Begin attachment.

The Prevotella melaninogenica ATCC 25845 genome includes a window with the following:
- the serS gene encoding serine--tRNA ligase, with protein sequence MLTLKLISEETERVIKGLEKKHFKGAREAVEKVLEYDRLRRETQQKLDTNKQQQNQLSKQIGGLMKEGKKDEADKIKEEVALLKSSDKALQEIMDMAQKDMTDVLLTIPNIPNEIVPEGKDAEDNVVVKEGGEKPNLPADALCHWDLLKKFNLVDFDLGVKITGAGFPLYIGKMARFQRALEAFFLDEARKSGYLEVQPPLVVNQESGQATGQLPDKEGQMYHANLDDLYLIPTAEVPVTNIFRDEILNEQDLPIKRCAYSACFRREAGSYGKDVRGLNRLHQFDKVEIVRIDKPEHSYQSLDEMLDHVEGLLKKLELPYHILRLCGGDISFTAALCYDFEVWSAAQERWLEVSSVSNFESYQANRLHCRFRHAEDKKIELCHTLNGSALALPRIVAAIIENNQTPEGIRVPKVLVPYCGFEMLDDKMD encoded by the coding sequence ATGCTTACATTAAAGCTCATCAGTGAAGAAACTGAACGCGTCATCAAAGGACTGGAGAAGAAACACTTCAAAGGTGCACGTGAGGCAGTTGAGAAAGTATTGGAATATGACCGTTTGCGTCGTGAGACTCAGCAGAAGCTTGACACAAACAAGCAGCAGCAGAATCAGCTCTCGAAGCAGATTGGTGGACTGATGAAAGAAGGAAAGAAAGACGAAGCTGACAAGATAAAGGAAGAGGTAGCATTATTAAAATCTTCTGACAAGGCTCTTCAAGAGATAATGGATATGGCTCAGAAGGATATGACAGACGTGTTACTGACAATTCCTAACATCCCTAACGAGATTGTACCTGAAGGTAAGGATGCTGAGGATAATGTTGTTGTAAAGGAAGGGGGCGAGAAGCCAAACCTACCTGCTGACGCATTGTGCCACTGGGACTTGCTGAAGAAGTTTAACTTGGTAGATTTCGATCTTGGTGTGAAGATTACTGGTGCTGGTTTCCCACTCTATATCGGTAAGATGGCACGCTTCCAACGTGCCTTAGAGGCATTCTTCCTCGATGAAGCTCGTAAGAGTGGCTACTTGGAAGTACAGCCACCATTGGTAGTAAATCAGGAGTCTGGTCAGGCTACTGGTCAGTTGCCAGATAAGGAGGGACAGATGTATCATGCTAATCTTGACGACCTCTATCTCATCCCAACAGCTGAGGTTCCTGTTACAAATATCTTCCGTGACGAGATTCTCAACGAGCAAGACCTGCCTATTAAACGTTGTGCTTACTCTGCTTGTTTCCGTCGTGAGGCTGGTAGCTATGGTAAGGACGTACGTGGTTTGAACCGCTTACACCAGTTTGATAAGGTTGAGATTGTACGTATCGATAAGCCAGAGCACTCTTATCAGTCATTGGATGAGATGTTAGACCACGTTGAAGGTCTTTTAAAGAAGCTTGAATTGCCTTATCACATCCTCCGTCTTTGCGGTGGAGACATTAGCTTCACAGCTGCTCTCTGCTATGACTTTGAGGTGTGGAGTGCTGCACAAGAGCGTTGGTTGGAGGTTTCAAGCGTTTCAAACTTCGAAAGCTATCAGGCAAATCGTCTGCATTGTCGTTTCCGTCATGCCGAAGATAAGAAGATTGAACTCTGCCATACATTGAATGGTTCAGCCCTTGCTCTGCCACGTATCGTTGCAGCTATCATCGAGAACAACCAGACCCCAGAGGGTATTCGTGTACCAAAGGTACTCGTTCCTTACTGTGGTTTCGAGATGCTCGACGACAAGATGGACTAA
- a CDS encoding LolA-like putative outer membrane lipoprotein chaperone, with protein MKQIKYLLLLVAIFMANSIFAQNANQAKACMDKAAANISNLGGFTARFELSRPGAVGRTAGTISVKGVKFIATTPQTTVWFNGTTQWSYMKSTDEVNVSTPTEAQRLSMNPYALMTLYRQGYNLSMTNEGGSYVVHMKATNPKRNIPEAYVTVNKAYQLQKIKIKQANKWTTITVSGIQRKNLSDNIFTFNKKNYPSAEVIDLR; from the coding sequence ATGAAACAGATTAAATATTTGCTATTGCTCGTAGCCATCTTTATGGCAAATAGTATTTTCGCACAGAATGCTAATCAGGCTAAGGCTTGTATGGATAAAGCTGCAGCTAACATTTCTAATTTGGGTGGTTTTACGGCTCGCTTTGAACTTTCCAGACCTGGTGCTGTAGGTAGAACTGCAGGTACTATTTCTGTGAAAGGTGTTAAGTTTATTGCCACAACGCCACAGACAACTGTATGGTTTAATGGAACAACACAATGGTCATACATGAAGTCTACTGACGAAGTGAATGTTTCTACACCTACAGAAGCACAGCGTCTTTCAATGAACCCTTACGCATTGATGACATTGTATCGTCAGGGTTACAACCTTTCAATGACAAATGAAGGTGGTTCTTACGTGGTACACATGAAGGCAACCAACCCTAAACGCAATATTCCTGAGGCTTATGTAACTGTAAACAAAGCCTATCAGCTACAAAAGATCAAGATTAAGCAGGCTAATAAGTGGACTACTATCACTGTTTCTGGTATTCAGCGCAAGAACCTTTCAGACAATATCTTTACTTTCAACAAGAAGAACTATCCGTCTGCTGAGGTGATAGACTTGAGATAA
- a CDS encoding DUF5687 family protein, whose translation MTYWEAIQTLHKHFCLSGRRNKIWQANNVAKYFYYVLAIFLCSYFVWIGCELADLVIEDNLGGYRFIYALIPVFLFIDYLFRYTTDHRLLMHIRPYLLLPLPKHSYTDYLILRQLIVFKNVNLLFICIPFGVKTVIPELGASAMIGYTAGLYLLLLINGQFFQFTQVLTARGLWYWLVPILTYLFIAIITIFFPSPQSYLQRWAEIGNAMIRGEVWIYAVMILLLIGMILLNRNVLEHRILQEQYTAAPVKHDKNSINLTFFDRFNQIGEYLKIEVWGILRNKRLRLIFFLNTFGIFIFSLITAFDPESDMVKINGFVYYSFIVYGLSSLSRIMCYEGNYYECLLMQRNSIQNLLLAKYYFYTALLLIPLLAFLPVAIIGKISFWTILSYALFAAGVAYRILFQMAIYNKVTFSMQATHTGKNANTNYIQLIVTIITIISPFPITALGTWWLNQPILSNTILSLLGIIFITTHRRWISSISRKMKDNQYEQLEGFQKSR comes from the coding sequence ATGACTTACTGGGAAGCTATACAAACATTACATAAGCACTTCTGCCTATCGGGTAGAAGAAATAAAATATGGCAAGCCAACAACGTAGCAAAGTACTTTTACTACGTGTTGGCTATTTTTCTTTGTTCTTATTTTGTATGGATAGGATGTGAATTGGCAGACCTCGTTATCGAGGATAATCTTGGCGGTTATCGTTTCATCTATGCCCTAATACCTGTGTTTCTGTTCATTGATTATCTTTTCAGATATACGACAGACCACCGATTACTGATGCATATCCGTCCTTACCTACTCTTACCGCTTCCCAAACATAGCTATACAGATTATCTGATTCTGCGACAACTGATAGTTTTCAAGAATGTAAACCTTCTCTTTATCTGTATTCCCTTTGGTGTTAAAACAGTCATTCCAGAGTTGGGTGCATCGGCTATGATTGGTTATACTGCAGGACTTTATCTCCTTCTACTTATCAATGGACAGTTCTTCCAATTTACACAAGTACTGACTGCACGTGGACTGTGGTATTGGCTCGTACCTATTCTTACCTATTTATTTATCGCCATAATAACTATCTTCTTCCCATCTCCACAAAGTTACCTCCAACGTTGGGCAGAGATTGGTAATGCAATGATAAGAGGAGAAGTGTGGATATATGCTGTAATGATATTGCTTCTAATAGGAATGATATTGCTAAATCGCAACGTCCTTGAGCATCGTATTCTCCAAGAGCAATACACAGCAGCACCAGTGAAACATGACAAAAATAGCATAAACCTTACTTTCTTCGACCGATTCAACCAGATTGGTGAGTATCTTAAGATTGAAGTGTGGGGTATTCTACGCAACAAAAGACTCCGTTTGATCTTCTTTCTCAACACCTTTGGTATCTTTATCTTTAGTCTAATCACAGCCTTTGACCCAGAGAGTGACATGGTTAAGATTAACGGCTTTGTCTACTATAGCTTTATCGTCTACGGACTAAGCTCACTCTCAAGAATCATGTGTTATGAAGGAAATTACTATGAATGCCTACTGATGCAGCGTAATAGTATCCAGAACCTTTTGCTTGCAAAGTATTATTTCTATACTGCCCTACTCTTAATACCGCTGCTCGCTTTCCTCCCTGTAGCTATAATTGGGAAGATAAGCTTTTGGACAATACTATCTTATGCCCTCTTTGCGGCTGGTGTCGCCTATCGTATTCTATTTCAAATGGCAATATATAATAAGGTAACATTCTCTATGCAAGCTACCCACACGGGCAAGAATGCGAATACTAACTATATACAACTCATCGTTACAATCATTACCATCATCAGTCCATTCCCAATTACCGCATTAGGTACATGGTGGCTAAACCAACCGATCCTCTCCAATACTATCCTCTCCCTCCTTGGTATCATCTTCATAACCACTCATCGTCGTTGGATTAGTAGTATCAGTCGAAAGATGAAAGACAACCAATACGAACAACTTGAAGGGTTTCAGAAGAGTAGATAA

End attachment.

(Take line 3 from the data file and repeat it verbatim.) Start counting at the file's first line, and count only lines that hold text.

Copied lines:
- a CDS encoding LolA-like putative outer membrane lipoprotein chaperone, with protein MKQIKYLLLLVAIFMANSIFAQNANQAKACMDKAAANISNLGGFTARFELSRPGAVGRTAGTISVKGVKFIATTPQTTVWFNGTTQWSYMKSTDEVNVSTPTEAQRLSMNPYALMTLYRQGYNLSMTNEGGSYVVHMKATNPKRNIPEAYVTVNKAYQLQKIKIKQANKWTTITVSGIQRKNLSDNIFTFNKKNYPSAEVIDLR; from the coding sequence ATGAAACAGATTAAATATTTGCTATTGCTCGTAGCCATCTTTATGGCAAATAGTATTTTCGCACAGAATGCTAATCAGGCTAAGGCTTGTATGGATAAAGCTGCAGCTAACATTTCTAATTTGGGTGGTTTTACGGCTCGCTTTGAACTTTCCAGACCTGGTGCTGTAGGTAGAACTGCAGGTACTATTTCTGTGAAAGGTGTTAAGTTTATTGCCACAACGCCACAGACAACTGTATGGTTTAATGGAACAACACAATGGTCATACATGAAGTCTACTGACGAAGTGAATGTTTCTACACCTACAGAAGCACAGCGTCTTTCAATGAACCCTTACGCATTGATGACATTGTATCGTCAGGGTTACAACCTTTCAATGACAAATGAAGGTGGTTCTTACGTGGTACACATGAAGGCAACCAACCCTAAACGCAATATTCCTGAGGCTTATGTAACTGTAAACAAAGCCTATCAGCTACAAAAGATCAAGATTAAGCAGGCTAATAAGTGGACTACTATCACTGTTTCTGGTATTCAGCGCAAGAACCTTTCAGACAATATCTTTACTTTCAACAAGAAGAACTATCCGTCTGCTGAGGTGATAGACTTGAGATAA